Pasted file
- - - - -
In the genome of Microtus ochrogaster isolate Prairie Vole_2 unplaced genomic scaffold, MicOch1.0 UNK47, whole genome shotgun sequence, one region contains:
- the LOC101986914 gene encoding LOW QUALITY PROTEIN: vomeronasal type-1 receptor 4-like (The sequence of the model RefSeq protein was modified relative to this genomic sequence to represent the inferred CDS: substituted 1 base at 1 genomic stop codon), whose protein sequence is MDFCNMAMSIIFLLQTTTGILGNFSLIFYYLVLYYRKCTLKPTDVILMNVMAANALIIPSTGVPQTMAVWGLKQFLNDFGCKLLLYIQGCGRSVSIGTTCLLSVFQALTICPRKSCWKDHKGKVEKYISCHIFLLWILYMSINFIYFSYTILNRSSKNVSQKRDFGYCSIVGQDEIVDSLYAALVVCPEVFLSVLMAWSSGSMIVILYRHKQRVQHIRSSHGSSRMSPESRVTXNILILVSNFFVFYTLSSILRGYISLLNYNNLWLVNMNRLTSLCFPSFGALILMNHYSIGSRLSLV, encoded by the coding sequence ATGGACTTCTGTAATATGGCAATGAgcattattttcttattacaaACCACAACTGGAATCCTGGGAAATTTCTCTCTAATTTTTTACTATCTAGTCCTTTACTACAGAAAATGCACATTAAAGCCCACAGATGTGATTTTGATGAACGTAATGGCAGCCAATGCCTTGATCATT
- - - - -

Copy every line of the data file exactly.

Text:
In the genome of Microtus ochrogaster isolate Prairie Vole_2 unplaced genomic scaffold, MicOch1.0 UNK47, whole genome shotgun sequence, one region contains:
- the LOC101986914 gene encoding LOW QUALITY PROTEIN: vomeronasal type-1 receptor 4-like (The sequence of the model RefSeq protein was modified relative to this genomic sequence to represent the inferred CDS: substituted 1 base at 1 genomic stop codon), whose protein sequence is MDFCNMAMSIIFLLQTTTGILGNFSLIFYYLVLYYRKCTLKPTDVILMNVMAANALIIPSTGVPQTMAVWGLKQFLNDFGCKLLLYIQGCGRSVSIGTTCLLSVFQALTICPRKSCWKDHKGKVEKYISCHIFLLWILYMSINFIYFSYTILNRSSKNVSQKRDFGYCSIVGQDEIVDSLYAALVVCPEVFLSVLMAWSSGSMIVILYRHKQRVQHIRSSHGSSRMSPESRVTXNILILVSNFFVFYTLSSILRGYISLLNYNNLWLVNMNRLTSLCFPSFGALILMNHYSIGSRLSLV, encoded by the coding sequence ATGGACTTCTGTAATATGGCAATGAgcattattttcttattacaaACCACAACTGGAATCCTGGGAAATTTCTCTCTAATTTTTTACTATCTAGTCCTTTACTACAGAAAATGCACATTAAAGCCCACAGATGTGATTTTGATGAACGTAATGGCAGCCAATGCCTTGATCATT